It’s also studying customer comfort levels with automated payments. At this point, it’s not ready to get rid of cashiers — they’ll just be part of a bigger menu of customer checkout choices, according to Walmart rep Ragan Dickens.
Dickens would not comment on whether fully automated stores are in its plans. But for the past two months, it’s been testing an Apple-store type concept called “Check out with Me” at 350 stores. It gives the agent the ability to check out a customer on a mobile device. Once the transaction is completed, a copy of the digital receipt is sent to the customer via email or text. Dickens said early results are encouraging, and the retailer plans to roll out this service to more stores.
Walmart’s experiment with combining the physical and digital retail experience is an example of how a large, legacy retailer is combining the strength of a long-established physical presence combined with tech innovations — a hybrid model that may fit the needs of a broad swath of customers with varying levels of comfort with technology. Its tests to reduce dependence on traditional checkout counters center around two models: scan and go, which requires the customer to download an app or use a store-provided mobile device to self-scan items, and an Apple store-type model which puts the cashier capability in the hands of roving employees, who, with mobile devices in hand, complete checkouts for customers.
After two attempts at scan and go, Walmart ditched the idea altogether, citing low adoption and a lack of customer comfort with the process. Walmart’s first trial, rolled out in 2013 initially with 70 stores on board, involved using an app to scan items; a QR code generated at the conclusion of the shopping trip would be scanned at a self checkout counter before the customer paid. It rolled out a second scan-and-go pilot at 120 stores in August 2017, which expanded to an additional 120 stores in January of this year. It let the customer carry out in-app payments, eliminating the need for the checkout counter altogether. As an additional check, customers had to show an agent proof of purchases prior to leaving the store — a step many weren’t comfortable making, the company said. The retailer wrapped up the second phase of the pilot in April.
“The friction point was that customers weren’t used to the process of having a cart full of unbagged items, and having their receipts checked at the door,” Dickens said.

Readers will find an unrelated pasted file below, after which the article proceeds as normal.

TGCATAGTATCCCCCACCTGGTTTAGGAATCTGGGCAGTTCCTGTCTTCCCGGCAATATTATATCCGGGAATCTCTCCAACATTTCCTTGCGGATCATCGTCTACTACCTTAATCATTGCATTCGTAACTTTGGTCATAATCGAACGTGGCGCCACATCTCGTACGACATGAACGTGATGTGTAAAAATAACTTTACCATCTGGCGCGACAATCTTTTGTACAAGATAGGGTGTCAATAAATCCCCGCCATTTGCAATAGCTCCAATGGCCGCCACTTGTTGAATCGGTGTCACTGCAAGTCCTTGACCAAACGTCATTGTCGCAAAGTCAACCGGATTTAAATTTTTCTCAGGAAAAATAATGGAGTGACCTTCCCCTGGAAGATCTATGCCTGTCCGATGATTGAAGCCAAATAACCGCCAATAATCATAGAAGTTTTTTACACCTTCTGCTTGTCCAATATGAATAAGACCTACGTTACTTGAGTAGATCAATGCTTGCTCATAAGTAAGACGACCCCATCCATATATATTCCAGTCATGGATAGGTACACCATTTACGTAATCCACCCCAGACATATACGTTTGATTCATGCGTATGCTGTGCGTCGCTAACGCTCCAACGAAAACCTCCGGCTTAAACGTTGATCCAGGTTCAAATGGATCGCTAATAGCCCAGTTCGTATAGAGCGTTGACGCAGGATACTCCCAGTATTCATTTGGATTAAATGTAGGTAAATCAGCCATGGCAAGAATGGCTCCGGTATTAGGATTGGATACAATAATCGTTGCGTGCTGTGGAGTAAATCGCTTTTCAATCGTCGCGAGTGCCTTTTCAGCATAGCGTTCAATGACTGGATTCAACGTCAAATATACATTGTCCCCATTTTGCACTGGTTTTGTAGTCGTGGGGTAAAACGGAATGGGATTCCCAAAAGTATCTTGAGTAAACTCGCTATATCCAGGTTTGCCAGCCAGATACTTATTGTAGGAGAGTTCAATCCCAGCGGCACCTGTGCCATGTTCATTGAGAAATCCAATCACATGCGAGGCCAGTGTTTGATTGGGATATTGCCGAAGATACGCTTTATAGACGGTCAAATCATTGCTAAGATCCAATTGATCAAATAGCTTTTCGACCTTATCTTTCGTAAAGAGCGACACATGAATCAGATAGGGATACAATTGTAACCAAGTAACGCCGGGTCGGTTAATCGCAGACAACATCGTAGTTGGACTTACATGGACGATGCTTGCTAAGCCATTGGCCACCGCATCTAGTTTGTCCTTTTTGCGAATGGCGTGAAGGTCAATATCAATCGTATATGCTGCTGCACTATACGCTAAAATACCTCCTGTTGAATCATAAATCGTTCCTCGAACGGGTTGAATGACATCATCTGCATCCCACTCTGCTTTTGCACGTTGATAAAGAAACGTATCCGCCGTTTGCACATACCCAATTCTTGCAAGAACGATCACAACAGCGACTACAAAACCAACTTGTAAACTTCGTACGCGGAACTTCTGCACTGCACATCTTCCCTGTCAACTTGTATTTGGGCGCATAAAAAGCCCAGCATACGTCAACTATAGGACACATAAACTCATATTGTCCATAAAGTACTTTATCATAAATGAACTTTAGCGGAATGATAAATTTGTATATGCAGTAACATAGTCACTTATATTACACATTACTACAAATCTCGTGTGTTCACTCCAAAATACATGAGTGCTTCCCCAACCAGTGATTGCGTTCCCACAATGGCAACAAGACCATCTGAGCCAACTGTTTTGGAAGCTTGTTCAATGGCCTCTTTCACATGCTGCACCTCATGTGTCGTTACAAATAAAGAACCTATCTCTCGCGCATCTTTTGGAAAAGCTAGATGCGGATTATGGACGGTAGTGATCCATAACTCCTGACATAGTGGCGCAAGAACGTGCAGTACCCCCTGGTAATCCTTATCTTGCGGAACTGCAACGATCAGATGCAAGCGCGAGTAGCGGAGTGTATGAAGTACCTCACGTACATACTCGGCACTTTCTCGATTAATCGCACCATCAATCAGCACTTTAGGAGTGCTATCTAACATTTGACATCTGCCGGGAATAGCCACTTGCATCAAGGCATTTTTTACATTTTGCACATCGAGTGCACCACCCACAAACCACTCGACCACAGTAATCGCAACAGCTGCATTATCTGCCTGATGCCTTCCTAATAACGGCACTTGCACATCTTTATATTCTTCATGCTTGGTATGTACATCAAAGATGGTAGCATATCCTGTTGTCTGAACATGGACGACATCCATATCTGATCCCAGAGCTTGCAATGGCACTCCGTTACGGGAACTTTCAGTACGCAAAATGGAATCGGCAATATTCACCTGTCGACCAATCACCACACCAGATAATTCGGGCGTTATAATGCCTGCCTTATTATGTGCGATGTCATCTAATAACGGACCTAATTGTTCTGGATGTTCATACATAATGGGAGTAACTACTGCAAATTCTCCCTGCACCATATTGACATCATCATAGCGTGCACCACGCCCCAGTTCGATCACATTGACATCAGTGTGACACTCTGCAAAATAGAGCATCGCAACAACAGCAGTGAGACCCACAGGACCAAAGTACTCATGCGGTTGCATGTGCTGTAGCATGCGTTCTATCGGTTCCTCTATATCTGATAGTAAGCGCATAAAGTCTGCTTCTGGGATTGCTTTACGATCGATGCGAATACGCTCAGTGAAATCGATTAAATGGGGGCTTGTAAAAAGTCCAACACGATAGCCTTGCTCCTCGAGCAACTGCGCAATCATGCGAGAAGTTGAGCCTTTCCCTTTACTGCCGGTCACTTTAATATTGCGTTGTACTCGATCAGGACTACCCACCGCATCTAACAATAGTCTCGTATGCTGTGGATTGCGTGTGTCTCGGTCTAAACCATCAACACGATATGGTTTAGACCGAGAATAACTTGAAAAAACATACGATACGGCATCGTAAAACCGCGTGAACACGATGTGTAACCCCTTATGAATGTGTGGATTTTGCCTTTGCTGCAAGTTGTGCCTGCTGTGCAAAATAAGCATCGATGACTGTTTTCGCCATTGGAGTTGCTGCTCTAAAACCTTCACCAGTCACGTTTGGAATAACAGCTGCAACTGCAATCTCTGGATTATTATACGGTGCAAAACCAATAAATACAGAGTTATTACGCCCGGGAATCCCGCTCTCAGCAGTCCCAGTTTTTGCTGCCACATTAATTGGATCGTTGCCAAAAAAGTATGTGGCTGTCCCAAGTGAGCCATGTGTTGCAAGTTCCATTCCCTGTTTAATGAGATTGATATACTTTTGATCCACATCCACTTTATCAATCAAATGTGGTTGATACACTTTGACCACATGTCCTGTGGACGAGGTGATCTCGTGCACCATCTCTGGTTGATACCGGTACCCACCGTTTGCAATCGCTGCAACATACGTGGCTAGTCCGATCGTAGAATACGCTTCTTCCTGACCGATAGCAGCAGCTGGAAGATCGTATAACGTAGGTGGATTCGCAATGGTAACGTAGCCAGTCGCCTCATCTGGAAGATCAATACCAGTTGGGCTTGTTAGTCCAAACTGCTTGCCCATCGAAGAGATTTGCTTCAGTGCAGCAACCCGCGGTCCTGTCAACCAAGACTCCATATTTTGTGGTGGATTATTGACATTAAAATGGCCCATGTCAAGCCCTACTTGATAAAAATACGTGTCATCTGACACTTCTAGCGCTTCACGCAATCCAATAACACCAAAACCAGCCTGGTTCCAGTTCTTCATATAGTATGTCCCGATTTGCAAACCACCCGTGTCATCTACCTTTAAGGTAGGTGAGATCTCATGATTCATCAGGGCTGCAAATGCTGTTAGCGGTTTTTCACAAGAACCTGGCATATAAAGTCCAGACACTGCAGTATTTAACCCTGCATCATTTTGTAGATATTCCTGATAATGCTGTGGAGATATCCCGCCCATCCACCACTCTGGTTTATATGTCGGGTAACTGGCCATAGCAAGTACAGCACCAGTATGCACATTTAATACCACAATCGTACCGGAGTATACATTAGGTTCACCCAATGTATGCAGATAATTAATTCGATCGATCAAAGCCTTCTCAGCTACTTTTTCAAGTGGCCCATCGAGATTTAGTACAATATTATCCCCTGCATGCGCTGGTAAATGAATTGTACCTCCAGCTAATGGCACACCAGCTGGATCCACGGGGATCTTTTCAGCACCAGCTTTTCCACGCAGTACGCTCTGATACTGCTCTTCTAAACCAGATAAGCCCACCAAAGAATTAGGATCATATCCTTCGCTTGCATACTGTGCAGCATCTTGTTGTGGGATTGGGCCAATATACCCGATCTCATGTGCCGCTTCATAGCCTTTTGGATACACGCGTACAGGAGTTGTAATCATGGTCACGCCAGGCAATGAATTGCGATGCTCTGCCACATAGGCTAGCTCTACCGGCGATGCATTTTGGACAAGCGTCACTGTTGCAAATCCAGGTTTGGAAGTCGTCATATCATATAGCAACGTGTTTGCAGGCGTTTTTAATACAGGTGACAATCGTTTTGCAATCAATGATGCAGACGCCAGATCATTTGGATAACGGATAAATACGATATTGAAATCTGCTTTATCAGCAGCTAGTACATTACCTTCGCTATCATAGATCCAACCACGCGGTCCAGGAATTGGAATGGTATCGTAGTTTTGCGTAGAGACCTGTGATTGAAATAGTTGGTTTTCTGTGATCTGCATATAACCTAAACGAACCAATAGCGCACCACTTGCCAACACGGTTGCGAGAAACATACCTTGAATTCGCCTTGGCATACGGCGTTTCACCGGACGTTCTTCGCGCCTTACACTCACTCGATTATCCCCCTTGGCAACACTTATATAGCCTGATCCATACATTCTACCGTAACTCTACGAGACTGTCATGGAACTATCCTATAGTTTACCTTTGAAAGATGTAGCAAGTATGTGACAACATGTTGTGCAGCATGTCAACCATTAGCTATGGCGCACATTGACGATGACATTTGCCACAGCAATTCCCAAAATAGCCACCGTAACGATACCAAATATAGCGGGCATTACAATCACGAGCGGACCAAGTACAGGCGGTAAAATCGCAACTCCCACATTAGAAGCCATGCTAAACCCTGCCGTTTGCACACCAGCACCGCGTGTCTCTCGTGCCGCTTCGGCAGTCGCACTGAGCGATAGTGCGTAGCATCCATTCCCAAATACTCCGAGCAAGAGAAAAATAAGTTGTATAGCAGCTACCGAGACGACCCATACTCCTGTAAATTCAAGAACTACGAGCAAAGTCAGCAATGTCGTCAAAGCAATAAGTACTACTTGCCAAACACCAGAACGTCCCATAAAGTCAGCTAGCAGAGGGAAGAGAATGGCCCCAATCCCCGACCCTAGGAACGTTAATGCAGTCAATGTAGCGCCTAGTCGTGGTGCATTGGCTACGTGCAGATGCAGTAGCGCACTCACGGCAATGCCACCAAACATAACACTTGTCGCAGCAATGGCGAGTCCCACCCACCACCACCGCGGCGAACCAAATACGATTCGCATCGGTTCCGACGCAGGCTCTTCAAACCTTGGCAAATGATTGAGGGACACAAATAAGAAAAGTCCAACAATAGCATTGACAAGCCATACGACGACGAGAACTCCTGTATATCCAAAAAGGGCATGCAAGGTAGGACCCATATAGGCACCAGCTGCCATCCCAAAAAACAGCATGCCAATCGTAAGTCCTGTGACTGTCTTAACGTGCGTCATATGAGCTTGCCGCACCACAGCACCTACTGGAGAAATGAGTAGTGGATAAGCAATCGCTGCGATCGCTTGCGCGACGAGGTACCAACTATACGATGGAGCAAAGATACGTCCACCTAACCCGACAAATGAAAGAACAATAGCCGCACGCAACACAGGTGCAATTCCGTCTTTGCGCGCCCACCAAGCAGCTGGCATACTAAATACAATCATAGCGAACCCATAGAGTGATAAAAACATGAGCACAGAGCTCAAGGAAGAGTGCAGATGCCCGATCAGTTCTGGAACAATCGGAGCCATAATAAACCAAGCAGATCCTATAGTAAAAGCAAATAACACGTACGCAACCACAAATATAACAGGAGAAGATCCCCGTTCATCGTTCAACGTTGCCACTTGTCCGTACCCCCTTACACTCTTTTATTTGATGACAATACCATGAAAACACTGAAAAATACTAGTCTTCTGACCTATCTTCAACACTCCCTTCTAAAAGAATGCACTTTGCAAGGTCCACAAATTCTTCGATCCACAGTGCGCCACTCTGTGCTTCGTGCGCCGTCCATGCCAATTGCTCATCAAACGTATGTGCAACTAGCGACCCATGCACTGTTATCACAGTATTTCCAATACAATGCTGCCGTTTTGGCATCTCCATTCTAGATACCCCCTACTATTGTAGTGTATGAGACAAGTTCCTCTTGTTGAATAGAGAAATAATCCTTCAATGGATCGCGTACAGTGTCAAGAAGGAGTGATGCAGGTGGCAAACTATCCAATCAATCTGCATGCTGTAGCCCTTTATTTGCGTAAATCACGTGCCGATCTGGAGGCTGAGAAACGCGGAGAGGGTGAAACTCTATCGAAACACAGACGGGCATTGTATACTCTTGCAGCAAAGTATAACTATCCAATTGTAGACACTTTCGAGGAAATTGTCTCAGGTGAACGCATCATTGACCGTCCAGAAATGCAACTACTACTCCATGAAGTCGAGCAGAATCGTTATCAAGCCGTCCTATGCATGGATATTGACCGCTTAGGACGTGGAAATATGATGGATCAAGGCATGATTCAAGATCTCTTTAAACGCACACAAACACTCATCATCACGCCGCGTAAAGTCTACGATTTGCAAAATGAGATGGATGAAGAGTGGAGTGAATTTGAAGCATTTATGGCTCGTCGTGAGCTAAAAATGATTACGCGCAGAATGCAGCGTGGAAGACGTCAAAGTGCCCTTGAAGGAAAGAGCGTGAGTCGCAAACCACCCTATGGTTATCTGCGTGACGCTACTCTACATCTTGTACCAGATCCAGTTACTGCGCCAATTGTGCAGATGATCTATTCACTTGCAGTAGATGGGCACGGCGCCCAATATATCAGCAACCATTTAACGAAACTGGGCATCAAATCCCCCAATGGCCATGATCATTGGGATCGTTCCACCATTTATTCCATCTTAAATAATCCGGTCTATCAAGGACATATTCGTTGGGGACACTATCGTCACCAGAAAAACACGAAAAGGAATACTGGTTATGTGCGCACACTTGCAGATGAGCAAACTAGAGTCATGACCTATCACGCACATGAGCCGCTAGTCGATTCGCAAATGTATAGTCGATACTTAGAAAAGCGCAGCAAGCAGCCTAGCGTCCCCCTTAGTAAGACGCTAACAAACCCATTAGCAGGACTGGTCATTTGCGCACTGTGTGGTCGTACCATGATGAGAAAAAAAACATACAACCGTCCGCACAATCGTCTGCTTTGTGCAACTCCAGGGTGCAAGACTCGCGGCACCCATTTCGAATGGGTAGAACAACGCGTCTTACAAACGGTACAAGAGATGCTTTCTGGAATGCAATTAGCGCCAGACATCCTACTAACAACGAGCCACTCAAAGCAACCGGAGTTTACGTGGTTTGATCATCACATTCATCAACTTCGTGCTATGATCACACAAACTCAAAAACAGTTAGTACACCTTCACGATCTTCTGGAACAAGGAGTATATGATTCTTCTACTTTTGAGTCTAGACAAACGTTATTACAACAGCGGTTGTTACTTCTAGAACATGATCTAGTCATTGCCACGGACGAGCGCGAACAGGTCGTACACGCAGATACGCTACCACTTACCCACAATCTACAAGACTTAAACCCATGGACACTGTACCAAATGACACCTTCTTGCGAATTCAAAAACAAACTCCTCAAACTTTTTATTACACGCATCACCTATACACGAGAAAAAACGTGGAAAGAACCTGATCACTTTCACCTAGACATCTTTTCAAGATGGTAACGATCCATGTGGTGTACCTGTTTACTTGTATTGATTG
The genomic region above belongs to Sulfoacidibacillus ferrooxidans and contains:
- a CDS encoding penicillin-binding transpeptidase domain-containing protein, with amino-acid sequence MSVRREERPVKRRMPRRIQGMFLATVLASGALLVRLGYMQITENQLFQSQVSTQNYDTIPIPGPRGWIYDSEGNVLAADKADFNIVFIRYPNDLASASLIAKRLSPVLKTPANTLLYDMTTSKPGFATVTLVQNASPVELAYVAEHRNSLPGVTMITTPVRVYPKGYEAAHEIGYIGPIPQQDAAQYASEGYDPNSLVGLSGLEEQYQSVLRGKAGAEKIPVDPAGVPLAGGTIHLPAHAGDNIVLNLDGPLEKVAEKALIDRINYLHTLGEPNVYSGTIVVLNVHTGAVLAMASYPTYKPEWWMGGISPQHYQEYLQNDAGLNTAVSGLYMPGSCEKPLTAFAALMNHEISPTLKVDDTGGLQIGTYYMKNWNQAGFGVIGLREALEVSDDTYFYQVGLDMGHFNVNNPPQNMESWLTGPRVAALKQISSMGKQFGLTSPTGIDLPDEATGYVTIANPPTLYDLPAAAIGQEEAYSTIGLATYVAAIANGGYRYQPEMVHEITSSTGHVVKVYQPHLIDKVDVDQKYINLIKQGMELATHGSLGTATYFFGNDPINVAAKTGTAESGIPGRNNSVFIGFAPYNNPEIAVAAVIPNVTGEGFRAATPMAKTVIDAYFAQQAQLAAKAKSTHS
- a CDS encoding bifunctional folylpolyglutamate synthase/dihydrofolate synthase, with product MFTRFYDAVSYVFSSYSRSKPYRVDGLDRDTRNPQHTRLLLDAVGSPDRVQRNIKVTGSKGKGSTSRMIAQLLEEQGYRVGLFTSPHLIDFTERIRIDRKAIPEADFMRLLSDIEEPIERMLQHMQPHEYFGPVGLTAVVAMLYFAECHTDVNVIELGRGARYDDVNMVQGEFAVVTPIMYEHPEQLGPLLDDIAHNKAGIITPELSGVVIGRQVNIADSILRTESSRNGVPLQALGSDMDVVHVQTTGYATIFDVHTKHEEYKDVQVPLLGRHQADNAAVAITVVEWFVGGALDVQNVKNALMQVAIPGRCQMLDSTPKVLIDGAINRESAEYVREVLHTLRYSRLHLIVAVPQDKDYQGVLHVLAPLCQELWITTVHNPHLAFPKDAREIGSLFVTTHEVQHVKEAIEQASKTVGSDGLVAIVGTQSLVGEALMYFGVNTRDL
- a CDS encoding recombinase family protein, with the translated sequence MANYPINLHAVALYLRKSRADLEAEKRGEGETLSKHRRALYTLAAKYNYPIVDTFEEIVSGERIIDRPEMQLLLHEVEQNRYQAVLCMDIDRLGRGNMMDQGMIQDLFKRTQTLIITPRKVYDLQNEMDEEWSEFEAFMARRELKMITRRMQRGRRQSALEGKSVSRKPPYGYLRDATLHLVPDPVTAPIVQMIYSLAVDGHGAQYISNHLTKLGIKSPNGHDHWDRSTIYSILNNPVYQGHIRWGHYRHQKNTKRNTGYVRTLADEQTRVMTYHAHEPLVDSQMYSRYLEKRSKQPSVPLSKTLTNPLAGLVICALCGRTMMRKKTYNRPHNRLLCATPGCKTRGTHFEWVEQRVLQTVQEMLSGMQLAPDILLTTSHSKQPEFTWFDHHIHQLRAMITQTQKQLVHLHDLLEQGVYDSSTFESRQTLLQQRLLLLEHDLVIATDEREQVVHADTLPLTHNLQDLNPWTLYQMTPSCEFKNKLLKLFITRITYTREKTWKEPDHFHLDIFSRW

Scan and go, however, is still available at Sam’s Club locations, where customers are accustomed to having their receipts checked by an agent prior to departure, according to Dickens. As for Walmart’s retail stores, the retailer isn’t in a rush to re-introduce it. For now, it said it’s using what it’s learned from the pilot to improve it, and it’s considering other services in the future, without specifying which ones.
Self-scanning is an imperfect solution because it takes time and may seem like a lot of work for a customer who seeks a digital-only, quick shopping experience, said Andrew Murphy, managing partner at Loup Ventures, a Minneapolis-based venture capital firm that invests in retail technology startups.
“Scan and go is a stepping stone to a fully automated checkout,” he said. “Part of the clunkiness about it is that you still need to manually scan each item — in the future, your basket will already know what’s in it,” he said.
Amazon’s “just walk out” technology lets customers open and scan their Amazon app as they enter the store, pick up the items they want and the customer is charged automatically. But despite the appeal of quick ‘walk in, walk out’ checkouts for consumers, the benefit to retailers is unclear, especially since (usually) the easier the transaction, the smaller the transaction, said Forrester principal analyst Sucharita Kodali. Ease of payment may prompt more frequent visits, but evidence around that is still anecdotal, she added. On top of that, Amazon Go-type technology it comes with a stiff price tag.
“The cost of the product has to be commensurate with the value it provides both the retailer and the customer — for one store it would probably be several million dollars’ capital expense,” said Kodali.
To make the technology scalable, the price would need to come down to around $100,000 per store, she added, and challenges like the necessity for an app and ensuring robust theft prevention measures would need to be worked out.
Plus, it remains unproven. “[The technology] is interesting, it’s really expensive and cumbersome and hasn’t even proven to work beyond 2000 square feet of an Amazon store,” said Kodali.